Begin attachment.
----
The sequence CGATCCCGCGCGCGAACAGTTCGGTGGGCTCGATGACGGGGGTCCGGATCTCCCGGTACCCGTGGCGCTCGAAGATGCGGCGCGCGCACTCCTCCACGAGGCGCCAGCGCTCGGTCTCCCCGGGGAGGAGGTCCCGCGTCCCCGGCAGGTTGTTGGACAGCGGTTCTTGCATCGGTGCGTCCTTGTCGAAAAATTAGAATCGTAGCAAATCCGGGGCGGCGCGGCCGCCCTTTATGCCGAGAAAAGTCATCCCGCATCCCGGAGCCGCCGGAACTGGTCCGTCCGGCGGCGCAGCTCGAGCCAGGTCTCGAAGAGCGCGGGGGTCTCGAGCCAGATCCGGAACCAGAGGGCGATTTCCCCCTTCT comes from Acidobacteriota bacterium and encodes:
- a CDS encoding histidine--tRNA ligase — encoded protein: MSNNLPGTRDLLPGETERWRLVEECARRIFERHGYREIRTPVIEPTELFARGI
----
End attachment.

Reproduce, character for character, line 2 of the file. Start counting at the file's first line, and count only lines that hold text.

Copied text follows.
- a CDS encoding histidine--tRNA ligase — encoded protein: MSNNLPGTRDLLPGETERWRLVEECARRIFERHGYREIRTPVIEPTELFARGI